Anyone has been hiking above 3000m in Taiwan?

Since I am preparing for a 5 days trip in Nan Ho Da Shan, I am interested to find out who has been above 3000m, for how many days and of course what site, stories etc…

Jade mountain, 3 day expedition with 2 days on the rock in 2001.

DabaJianShan 3 days on the rock - 2002.

All fun with the right equipment.

Hiked daba with a 78 year old guy… He was able to keep up.

The guide tried to break a speed record on Jade mtn - got mild altitude sickness as a result.

Last March I was at Yushan, but only a two-day hike.

Things went mostly well, but I suffered from altitude sickness. All of us who live near sea level are likely to suffer from this if we don’t have time to acclimate. There is a drug - Diamox - which can help. It can be bought across the counter in Taiwan with some effort - I’ve included some info below about it from the UIAA Mountain Medicine Centre.

Start preparing early for the trip with daily hikes in your area. Or ride a bicycle if there are no mountains where you live. Getting in shape is the best preparation for any high-altitude mountain journey.

It was pretty damn cold at night - also be prepared for that.

Cell phones worked on the mountain ridges and summit, but didn’t work in the valleys. It is a good idea to bring one (plus an extra charged battery) for emergency use - no need to keep it turned on the entire time.

Enjoy the trip!

Diamox (acetazolamide) is of some value in the prevention of Acute Mountain Sickness (AMS)

If you decide to use the drug, I suggest Diamox 125mg (half of one tablet) is taken twice daily as a trial at sea level for two days several weeks before a visit to altitude. Assuming no unpleasant side effects are experienced, take the drug in the same dose for three days before staying at 3500m and thereafter for two or three days until you feel acclimatised, for about five days in all.

Like all drugs, Diamox may have unwanted side effects. Tingling of the fingers, face and feet is the commonest, but this is not a reason for stopping the drug unless the symptoms are intolerable. Dizziness, vomiting, drowsiness, confusion, rashes and more serious allergic reactions have all been reported but are unusual. In exceptional cases, the drug has caused more serious problems with blood formation and/or the kidneys. Those who are allergic to the sulphonamide antibiotics may also be allergic to Diamox. More commonly, the drug makes many people (including me!) feel a little “off colour”; carbonated drinks and beer also taste strange when you are taking Diamox.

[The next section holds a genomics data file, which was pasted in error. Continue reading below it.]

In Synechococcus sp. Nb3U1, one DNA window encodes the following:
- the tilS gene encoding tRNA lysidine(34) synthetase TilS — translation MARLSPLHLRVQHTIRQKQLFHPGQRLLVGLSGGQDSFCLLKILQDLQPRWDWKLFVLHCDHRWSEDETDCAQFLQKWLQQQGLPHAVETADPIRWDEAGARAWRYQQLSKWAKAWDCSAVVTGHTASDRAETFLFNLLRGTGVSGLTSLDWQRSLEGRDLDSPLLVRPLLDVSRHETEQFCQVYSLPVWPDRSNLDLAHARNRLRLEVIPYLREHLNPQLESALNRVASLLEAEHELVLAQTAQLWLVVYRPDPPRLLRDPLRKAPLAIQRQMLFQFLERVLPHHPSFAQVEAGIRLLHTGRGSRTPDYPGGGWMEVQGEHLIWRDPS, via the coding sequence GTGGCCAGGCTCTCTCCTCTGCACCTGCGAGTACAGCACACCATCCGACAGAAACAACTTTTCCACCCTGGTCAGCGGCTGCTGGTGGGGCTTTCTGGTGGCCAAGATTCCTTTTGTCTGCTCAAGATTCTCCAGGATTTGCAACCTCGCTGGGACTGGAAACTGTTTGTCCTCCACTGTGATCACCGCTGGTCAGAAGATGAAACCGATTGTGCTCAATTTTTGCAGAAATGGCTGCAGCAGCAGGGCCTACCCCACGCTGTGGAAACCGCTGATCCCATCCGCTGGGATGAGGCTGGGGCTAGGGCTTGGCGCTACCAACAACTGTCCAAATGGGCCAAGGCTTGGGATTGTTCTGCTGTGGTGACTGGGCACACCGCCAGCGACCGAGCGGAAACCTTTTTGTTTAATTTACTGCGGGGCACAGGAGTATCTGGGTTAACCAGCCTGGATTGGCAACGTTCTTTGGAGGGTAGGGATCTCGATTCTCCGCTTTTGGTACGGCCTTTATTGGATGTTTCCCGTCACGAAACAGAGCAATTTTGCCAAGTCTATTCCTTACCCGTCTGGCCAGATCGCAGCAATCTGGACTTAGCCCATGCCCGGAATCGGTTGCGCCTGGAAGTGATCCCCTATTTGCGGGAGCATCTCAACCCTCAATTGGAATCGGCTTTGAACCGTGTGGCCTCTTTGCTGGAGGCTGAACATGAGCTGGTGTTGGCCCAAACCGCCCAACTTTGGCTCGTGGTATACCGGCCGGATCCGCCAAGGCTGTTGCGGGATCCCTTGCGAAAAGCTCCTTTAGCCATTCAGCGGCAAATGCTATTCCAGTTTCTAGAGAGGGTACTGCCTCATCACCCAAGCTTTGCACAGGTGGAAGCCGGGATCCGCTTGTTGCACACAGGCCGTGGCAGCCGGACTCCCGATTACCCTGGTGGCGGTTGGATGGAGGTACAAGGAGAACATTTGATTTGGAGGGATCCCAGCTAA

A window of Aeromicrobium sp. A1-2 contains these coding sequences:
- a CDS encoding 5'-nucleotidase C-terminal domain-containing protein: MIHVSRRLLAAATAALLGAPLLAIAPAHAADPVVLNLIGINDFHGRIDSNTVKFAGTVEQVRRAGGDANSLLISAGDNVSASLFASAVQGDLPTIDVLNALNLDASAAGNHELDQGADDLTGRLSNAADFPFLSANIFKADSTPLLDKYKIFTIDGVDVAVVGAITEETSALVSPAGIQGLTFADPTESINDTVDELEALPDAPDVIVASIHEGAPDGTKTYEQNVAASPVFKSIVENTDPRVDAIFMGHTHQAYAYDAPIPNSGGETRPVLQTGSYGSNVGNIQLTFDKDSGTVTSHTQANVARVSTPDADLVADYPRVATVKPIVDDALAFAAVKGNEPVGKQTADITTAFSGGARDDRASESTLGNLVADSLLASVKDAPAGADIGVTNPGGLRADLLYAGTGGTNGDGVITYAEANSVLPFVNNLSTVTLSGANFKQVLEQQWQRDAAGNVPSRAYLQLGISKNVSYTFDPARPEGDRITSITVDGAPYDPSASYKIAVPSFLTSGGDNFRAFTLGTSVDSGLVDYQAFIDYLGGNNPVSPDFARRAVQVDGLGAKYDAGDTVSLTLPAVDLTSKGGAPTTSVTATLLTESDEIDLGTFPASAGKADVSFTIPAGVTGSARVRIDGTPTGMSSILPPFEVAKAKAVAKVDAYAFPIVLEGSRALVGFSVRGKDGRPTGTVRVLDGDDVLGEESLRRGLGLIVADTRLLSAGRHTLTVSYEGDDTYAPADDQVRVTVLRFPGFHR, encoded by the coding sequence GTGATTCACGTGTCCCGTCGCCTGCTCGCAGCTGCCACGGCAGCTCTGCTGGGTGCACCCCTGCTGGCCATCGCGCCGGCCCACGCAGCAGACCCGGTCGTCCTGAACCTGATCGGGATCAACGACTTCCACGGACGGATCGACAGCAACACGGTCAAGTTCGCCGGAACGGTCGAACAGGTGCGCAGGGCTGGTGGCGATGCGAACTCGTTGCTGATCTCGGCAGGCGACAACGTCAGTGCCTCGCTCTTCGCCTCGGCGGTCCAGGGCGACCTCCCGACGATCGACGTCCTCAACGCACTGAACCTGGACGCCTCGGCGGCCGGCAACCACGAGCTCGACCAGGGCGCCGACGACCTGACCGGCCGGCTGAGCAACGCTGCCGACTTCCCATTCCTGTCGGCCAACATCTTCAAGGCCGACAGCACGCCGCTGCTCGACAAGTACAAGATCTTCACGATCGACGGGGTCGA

Acetazolamide - 125mg (half of one tablet), twice daily for five days and re-start treatment if symptoms return.

Now that was a great piece of advice… Will get those for the next jaunt.

I’ve been above 3000m in Taiwan several times (Daba, Yushan, Junda, Daguanshan etc and never had any altitude sickness problems. For me, altitude sickness kicks in very reliably at around 4000 meters. Everyone is different, so listen to your body, but do keep in mind that some discomfort at high altitude (restless sleep, sluggishness,increased heart beat when active) is normal.

I personally much prefer trekking between 2000 meters and 3000 meters. There is a lot more wildlife and plant life at these altitudes, and I just feel better.

Make sure you a have proper equipment, do not wander off the beaten path, and exercise common sense if you have to cross landslides (likely given the recent typhoons).

That sounds good. I have been hiking and camping all around Yang Ming Shan these last few weeks. definitly a good training. I am planning to go end of October, when the weather is a little bit cooler. :sunglasses:

[quote]It was pretty damn cold at night - also be prepared for that.[/quote] Absolutely.

[quote]Cell phones worked on the mountain ridges and summit, but didn’t work in the valleys. It is a good idea to bring one (plus an extra charged battery) for emergency use - no need to keep it turned on the entire time.[/quote] Good to know.

Yes, that’s for sure. I have been using GPS all around Yang Ming Shan, since I have been doing a bit of Off tracks (don’t tell anyone!!) :smiley: and it’s pretty reliable. But high mountain is different and I will be very careful anyway. Thanks.

Anyone can recommend a good Tent or other equipement? Mine is too old now and won’t sustain low temperature. It’s good for Yang Min Shan but that’s it. I went to Costco, but they don’t sell tent this period of time. :loco:

Get someone able to read Chinese to visit this link

You should be able to find a nice tent there, I think.

Maybe giving them a call could be a good idea as well: 03-3287722

They are in Linkou near the freeway - somewhere in the vincinity of the Changgeng hospital.

I have not used them though.

I should expand on that. Chunghwa Telecom cell phone service worked, FarEasTone didn’t. Although I don’t have much good to say about Chunghwa Telecom’s (non-existent) English-language phone services, they do have the widest coverage in rural areas.